I’ve been tracking what I eat on Cronometer.  I don’t know what my baseline (maintenance) number of calories of fat grams is – I haven’t tracked that – but considering how I feel when I restrict calories/fat, I suspect I was maintaining my current weight on 2500-3000 calories per day and over 95-100g fat. A few weeks ago I was trying very hard to lower overall calories without making an effort to reduce fat, and I was averaging 1807 calories and 83g of fat per day.  Hunger was (and still is) preventing me from going lower.  This past week I averaged 1966 calories per day and 58g fat per day, and it was a struggle for the above mentioned reasons. The totals for the last 2 days of the week skewed the average because I was starting to tire of all the sweet food. I think I’ll try to stay under 50g of fat per day – that would be challenging but maybe not unrealistic.

Otherwise, I’m meeting all of my micronutrient goals, and my phosphorous/calcium ratio is about 1:1.  It’s really just a matter of being bored with the taste of sweet.

Onward.

Stress Hormone Overnight Test

Just a quick note – I ate some sugar along with protein and fat (and a glass of wine) last night before bed and this morning my fasting blood sugar was 108!  That’s the lowest it’s been in a long time.  Plus, this morning I felt hungry when I woke up, but I don’t feel hungry all morning long despite eating, as I typically do.  Amazing!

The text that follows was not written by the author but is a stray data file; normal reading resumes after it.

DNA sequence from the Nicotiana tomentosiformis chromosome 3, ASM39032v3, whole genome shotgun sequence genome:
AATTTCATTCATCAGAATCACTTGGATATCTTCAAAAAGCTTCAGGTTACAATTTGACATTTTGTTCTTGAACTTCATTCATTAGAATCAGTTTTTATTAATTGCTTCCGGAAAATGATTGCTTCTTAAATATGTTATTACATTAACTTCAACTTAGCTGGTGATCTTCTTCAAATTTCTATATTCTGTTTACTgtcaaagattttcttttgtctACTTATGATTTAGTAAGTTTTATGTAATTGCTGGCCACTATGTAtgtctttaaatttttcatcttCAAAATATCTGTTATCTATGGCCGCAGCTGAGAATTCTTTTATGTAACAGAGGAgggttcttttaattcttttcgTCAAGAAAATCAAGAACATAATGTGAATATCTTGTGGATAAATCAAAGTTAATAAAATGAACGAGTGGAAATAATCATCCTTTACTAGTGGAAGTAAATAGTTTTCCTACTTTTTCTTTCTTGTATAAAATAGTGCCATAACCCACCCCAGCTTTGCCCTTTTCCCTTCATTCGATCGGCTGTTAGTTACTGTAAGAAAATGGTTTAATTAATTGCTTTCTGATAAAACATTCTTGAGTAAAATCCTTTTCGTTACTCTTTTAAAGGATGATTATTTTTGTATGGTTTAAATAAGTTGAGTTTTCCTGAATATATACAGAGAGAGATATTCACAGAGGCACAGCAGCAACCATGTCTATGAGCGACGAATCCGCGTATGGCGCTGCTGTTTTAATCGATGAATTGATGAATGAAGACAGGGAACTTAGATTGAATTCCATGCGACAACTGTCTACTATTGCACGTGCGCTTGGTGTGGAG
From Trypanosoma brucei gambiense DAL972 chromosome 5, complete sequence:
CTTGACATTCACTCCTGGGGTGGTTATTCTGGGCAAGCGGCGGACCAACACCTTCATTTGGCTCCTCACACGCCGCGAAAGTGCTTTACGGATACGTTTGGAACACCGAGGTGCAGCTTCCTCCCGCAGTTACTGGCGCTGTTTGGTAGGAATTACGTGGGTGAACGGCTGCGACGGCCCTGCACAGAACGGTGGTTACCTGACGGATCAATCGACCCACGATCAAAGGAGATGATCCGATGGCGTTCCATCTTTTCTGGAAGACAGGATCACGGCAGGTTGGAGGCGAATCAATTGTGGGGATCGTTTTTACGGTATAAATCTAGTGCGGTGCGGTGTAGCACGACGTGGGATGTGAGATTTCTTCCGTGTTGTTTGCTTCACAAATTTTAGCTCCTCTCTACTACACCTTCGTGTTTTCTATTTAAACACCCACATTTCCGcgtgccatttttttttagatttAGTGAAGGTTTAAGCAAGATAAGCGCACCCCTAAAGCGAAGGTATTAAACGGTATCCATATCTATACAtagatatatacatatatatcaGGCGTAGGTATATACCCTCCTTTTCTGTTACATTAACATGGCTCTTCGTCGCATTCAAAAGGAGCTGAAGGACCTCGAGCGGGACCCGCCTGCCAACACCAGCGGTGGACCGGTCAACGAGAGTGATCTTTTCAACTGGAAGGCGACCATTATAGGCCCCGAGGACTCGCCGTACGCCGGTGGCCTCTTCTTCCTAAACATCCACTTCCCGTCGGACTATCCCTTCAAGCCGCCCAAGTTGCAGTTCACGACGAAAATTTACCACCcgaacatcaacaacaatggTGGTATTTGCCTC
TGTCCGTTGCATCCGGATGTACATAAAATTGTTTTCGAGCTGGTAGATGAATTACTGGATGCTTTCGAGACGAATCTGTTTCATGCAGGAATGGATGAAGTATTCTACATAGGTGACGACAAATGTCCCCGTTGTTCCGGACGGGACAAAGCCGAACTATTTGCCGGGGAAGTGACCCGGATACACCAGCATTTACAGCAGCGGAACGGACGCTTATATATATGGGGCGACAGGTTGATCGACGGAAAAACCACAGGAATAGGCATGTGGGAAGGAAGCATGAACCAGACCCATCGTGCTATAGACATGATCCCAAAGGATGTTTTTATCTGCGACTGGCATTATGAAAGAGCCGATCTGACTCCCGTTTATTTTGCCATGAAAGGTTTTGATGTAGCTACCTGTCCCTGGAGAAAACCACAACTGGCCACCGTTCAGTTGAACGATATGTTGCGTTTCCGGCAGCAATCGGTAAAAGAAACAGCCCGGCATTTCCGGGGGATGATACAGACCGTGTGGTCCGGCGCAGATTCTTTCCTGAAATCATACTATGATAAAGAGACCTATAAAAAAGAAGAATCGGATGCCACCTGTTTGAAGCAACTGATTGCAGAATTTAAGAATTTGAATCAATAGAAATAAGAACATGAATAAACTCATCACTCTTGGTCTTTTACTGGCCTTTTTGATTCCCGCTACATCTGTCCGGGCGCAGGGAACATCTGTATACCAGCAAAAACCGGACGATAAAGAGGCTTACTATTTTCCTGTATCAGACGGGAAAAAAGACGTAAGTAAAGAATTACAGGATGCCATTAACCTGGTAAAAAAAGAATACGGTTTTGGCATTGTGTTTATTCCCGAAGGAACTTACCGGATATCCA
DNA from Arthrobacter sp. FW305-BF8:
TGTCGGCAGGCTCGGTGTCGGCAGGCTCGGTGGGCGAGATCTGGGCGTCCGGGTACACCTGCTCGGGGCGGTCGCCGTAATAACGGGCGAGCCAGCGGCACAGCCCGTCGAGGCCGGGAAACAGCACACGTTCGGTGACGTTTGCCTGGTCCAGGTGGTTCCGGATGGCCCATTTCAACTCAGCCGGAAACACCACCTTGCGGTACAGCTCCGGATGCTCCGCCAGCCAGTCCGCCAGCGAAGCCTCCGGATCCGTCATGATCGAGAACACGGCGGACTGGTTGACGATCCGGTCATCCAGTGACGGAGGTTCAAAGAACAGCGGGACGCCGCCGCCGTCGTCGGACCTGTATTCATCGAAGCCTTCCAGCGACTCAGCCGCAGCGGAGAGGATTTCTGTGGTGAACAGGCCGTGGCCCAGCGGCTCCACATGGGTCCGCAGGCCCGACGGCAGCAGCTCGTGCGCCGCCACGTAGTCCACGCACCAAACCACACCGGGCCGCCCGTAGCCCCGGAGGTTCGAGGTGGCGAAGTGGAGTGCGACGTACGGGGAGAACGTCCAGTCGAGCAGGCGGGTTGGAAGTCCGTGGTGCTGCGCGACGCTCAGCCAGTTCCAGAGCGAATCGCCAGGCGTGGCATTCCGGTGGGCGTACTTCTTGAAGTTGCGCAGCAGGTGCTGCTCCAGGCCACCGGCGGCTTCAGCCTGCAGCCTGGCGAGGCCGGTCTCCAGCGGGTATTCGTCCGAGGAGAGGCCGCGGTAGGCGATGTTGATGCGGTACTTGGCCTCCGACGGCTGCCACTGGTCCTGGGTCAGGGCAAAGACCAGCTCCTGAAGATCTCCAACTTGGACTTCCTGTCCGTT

Score 3 for Ray Peat

Yesterday I decided to do some blood glucose (BG) testing while drinking orange juice.  I’ve been turned off from OJ because I tested my BG after drinking it in the morning and it was high – like in the 170s.  I tested again in smaller quantities, but I always felt really hungry after drinking just a little so what’s the point?  Well, I’ve since learned that the hunger you feel when you eat fruit is your true hunger.  Low carb dieting raises stress hormones, which reduce appetite.  No wonder people lose weight on low carb – their cortisol is suppressing their drive to eat.  Until 6 months later when they (might) realize their thyroid doesn’t work anymore.  Anyway, hunger means there are no stress hormones running around, so eat, dummy.  One problem with this though – I have been hesitant to keep eating juice or fruit because I didn’t want my blood sugar to be high all day. What a conundrum!